A quick how-to guide to making your own bath fizzies
Bath fizzies, or bath bombs, are little semi-hardened blocks of good-for-you Epsom salts, baking soda and citric acid - the powders and salts held together with a bit of oil, which can also be a skin healing oil with infused herbs, and water. You can add essential oils and dried herbs and flowers to give it even extra flourish!
A wonderful way to add some joy to a relaxing bath - especially after a hard day's work in the herb garden! These fizzies are gentle enough for kids' bath time too. And don't think you'll miss out if you don't have a bath - if you make these a little smaller, they make excellent footbath fizzies, relaxing and soothing tired feet.
- Epsom Salts (magnesium sulfate) - this makes the water silky and is believed to be very good for relaxation, soothing sore muscles, relieving skin irritations, and is also said to help the body detoxify through the skin.
- Baking Soda (sodium bicarbonate) - is a strong base and will neutralizes acid, it also removes germs, and can even aid in healing.
- Citric Acid - while there are specific skin treatments for which citric acid is used, in the bath bombs, I think, it's main job is simply to react with the baking soda (acid + base) to create the fizzing effect.
- Corn (maize) flour - this is a bulking agent, and when it's mixed in with the rest of the powders, slows down the reaction of the acid+base a little bit, which means your fizzy bath bomb lasts somewhat longer when you drop it in the bath, and don't just "volcano" into nothingness within a few seconds. But corn flour also stands in its own right as a cosmetic ingredient, with some sources claiming it makes the skin smooth, vibrant and healthy.
- Oil - depending on which oil you use, most carrier oils have fabulous skin healing or soothing properties - choose whatever you have on hand, or what you feel your skin needs most - olive oil, avocado oil, almond oil, coconut oil, apricot kernel oil are all good candidates. You can also use a herbal macerated oil (an oil in which herbs have been steeped for a couple of weeks) - a great one to try could be calendula oil as calendula is a fabulous healing herb when it comes to skin, or even kawakawa oil, lemon balm oil, cornflower oil ... each herb can add an extra special healing/cosmetic touch to the bath bomb.
- Essential oil - concentrated plant essences are good medicines, and as the essential oils touch the skin, and their scent releases in the air, you get a bit of aromatherapy happening too! If you're unsure of the use of essential oils, check with a qualified aromatherapist, or choose a tried-and-tested recipe from an aromatherapy book. Lavender is a good one to choose, and generally safe for everyone. Lavender soothes and relaxes, eases tension and promotes good skin health. For sore muscles, you can try marjoram oil, or rosemary oil too (note Rosemary oil should not be used if you suffer from high blood pressure or if you are pregnant). *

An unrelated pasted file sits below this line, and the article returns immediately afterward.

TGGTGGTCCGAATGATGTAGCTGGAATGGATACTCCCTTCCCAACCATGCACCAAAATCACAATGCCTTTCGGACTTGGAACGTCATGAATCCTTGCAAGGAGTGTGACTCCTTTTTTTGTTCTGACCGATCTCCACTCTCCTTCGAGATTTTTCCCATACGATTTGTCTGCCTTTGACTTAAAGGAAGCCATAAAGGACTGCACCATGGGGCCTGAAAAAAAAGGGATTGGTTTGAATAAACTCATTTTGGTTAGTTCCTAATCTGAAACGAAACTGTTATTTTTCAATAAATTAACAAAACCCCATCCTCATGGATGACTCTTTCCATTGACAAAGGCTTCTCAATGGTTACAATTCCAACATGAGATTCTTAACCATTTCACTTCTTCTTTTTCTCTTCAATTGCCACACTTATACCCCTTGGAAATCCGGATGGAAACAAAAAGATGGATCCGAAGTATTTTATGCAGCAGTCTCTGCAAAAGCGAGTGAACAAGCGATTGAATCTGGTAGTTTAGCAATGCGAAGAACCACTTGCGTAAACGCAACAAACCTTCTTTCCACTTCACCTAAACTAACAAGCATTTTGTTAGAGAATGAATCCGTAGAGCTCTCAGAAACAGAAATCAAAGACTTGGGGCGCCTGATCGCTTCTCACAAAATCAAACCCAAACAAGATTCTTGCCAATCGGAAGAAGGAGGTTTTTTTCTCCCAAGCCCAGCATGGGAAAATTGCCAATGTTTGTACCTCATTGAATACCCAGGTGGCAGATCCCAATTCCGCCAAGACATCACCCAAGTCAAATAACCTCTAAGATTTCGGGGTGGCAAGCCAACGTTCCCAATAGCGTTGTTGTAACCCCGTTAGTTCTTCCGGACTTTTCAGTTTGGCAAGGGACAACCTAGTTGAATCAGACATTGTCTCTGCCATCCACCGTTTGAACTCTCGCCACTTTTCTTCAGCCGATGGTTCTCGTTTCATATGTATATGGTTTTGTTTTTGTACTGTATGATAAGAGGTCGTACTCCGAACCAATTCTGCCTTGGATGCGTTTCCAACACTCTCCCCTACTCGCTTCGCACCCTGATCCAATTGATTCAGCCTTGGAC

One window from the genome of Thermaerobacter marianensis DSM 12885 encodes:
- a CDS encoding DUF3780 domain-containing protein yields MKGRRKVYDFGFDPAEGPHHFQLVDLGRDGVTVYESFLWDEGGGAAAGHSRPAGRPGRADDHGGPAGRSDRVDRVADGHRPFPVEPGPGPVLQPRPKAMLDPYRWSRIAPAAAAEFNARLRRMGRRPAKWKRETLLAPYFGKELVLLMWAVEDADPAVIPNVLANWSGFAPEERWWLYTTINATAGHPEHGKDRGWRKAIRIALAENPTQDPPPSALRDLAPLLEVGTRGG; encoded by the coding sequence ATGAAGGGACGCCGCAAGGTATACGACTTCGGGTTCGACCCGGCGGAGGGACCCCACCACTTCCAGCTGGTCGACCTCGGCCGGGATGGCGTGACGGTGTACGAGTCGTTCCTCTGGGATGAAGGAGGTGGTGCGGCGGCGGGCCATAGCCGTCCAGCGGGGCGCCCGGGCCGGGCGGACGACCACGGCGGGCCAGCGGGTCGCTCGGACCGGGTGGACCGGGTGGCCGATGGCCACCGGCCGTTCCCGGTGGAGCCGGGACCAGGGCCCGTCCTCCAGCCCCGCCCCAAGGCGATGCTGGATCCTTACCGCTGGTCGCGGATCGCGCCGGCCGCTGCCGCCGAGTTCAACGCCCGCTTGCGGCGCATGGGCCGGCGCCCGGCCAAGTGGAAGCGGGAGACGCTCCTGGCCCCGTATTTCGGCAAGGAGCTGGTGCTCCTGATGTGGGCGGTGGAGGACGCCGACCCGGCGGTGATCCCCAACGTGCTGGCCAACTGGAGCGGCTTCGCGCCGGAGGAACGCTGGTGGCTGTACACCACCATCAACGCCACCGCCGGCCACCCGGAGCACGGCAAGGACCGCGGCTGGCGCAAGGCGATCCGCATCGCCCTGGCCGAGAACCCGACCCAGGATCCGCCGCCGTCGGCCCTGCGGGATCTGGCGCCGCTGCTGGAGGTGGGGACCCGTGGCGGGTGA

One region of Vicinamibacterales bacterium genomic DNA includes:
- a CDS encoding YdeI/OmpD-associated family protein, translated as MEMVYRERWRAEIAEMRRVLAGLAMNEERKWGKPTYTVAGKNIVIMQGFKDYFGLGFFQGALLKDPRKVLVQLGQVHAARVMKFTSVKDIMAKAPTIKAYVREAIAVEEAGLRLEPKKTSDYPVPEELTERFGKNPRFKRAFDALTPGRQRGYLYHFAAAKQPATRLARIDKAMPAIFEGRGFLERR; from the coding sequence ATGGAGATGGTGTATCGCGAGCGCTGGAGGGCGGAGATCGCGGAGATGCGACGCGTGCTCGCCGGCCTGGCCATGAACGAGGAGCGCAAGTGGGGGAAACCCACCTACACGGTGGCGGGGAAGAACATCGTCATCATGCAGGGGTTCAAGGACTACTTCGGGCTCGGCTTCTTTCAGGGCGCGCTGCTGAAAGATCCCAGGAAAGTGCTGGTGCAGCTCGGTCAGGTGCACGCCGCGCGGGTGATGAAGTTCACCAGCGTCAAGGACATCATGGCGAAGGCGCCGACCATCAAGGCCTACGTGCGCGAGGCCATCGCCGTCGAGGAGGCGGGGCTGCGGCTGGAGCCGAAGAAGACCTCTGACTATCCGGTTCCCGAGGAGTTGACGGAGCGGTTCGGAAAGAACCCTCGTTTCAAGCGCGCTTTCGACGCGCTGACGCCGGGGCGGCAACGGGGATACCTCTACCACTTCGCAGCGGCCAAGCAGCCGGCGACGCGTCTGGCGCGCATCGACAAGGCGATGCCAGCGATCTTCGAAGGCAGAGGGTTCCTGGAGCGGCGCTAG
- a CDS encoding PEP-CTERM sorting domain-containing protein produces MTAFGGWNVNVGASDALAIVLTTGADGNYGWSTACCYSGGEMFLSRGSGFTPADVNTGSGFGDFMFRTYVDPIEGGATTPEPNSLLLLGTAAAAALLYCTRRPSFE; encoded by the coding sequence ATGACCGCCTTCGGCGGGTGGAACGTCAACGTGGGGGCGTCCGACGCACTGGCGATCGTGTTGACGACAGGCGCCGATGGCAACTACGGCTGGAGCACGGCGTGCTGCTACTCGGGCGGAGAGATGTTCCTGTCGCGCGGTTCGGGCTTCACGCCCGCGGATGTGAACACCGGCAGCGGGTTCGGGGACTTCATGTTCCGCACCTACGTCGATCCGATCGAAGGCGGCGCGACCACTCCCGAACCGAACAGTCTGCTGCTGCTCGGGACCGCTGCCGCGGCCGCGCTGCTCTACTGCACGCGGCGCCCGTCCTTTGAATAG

- Herbs & Flowers - generally dried herbs work better, especially if you're going to store your fizzies for later use. Choose herbs that go with your chosen oil, and or essential oil, e.g. lavender blossoms if you used lavender essential oil, or rose petals if you used rose geranium essential oil, cornflowers if you used a cornflower macerated oil etc. There's a plethora of herbs that are good for the skin. **
- Colours - for added fun, and because it won't stain you or your bath, you can add a few drops of food colour to the bath bombs if you wish.
* While there's some places touting the fact that you can ingest your essential oils, I'm not entirely following that tribe, and believe these sacred medicines should be used with knowledge and respect.
** If you don't like bits floating in your bath, you can omit the herbs and flowers too.
- 1 cup baking soda
- 1/2 cup citric acid
- 1/2 cup corn flour
- 1/4 cup epsom salt
- 1 tsp dried herbs and flowers (we used lavender blossoms)
- just under a 1/4 cup carrier oil (we used rose and hibiscus infused avocado oil)
- 10-15 drops essential oil (we used pure lavender essential oil)
- Combine all the dry ingredients in a mixing bowl and mix with a whisk or fork until it's free of lumps.
- Add your oil and essential oils and mix thoroughly with your hands.
- You can spritz the mixture with water a few times (not too much!) to make it all hold together somewhat when pressed. Don't add too much water, and incorporate any fizziness with dried ingredients.
- Scoop the mixtrue into your molds (silicone molds work really well!) and press in firmly.
- Let set for a few hours - at least four - before carefully removing from the molds.
You can use them straight away! Or if you want to store, them, make sure they are in a dry and tightly sealed container - I even add in a sachet of silica gel to make sure they don't react with moisture in the air.